I am a native of Rhymney, Monmouthshire. I was born there in 1933. I well remember several of the Welsh-Italian families who lived and worked there, mainly in cafés. I lived in upper Rhymney, where Mr Albino Dallanegra and his family lived. His business was based on confectionary, tobacco, ice-cream, fish and chips. He had five daughters- Rita, Marina, Giustina, Olga and Gloria. The business was well supported and popular. Imagine our horror when, on Italy’s declaration of war, the window of Mr Dallanegra’s shop was destroyed by an unknown person and he sent to the Isle of Man for the remainder of the war to an internment camp. Rita, his eldest daughter, was one of my friends – we shared a desk in the Primary School and the sense of outrage of what had happened was very obvious in our community. Mrs Dallanegra carried on with her husband’s business. An elderly widowed aunt of mine lived next door to her and spent a great deal of time looking after the five girls – who called her ‘Bopa’ – (the local Welsh name for Aunty) and who worshipped her. There were three “Italian” business in Middle Rhymney – Owned by Mr Joe Savi, Mr Cordani, and Mr Gambarini who died, I believe, when the Arandora Star went down leaving his wife, a young son, and an elderly father who kept the business afloat for many years.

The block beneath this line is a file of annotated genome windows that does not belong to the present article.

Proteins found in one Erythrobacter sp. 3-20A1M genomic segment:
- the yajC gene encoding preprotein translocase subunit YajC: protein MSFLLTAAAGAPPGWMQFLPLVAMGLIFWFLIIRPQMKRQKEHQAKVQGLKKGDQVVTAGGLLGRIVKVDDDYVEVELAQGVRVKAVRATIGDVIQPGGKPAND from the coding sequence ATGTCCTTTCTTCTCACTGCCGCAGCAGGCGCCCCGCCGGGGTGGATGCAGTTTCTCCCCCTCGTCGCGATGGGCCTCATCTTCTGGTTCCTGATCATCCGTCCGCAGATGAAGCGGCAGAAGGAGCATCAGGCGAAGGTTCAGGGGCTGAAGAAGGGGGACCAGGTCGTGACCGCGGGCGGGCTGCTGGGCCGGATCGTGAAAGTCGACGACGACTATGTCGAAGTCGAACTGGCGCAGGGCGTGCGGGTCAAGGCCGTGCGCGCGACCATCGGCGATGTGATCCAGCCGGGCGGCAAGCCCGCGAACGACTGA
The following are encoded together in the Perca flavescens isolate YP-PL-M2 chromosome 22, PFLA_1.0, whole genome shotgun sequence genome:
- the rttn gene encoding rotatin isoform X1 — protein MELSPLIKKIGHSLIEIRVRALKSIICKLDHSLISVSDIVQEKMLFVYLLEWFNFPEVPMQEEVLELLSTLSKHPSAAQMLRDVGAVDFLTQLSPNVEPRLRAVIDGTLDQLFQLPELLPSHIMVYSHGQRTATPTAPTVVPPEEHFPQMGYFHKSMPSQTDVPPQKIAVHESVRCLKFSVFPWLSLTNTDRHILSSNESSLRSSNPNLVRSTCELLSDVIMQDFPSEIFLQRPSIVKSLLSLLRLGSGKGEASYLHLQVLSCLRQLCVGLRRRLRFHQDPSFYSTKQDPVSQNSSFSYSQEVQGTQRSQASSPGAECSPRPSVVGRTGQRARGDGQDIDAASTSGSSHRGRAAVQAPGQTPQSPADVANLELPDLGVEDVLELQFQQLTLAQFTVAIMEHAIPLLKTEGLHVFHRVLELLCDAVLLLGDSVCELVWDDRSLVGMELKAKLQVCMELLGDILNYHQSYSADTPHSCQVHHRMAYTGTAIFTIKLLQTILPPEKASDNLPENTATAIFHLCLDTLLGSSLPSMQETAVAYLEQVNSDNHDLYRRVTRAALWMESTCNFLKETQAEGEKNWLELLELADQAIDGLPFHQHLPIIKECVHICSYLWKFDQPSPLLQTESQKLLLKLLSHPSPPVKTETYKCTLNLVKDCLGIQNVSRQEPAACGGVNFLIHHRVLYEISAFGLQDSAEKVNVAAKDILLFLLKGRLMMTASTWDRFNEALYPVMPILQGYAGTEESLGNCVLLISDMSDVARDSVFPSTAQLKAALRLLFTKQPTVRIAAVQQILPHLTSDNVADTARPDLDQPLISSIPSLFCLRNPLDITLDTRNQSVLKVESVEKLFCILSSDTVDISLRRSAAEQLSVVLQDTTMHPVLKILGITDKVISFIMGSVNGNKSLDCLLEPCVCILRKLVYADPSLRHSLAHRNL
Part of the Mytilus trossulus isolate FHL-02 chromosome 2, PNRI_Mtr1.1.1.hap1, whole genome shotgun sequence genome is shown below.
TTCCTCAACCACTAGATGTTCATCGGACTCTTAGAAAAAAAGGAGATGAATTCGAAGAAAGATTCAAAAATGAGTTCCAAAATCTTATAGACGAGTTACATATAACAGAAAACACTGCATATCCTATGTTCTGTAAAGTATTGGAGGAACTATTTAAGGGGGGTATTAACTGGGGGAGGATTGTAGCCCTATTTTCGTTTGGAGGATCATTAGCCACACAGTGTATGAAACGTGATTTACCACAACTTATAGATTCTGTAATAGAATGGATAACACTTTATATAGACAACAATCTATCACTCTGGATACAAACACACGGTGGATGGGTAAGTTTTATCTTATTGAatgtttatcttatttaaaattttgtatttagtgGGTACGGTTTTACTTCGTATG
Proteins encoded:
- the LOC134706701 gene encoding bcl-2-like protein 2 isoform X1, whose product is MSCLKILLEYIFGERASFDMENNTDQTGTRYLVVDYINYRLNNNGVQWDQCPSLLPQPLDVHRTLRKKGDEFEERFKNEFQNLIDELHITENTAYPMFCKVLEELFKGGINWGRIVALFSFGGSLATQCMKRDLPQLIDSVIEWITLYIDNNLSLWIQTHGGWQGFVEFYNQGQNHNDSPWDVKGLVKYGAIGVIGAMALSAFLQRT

When an exhibition was held in Pontardawe recently based on the fate of the Arandora Star, I saw details of Mr Cordani on a photocopy of his identification. His address- “High St. Rhymney” was clear on that document. I had not realized that he was on the same ship, but he survived and spent the rest of the war in Australia. His son Tony (Antonio Luigi Domenico Cordani) attended the Rhymney Grammar School – a contemporary of mine. I remember his name in full having heard it so often in “Prize Giving” Days. I believe Tony became a priest. I believe he attended a college for training of priests in Aberystwyth. His sister married a Welsh Nonconformist family member called Berwyn Moseley – also a native of Rhymney (and an excellent soloist).
Mr Joe Savi had taken British Nationality before the war and joined the R.A.F. His café was VERY popular with us as teenagers. We always met in Joe's and made one coffee on one ice-cream last while we were there! He was most generous in allowing us to spend as much time as we liked there and we thought the world of him.
Mr Minoli’s café was in Lower Rhymney and although I passed it many times, I was not acquainted with any of the family – it was not in our immediate neighbourhood.
It may be of interest to you to know that Mr Dallanegra had a brother who married a girl from Rhymney named Myfannwy and who lived in Ebbw Vale, where he also owned a café in the main street. I believe he was also a survivor of the Arandora Star sinking but I am not sure of that.
I hope these memories of mine may be of some interest to you.
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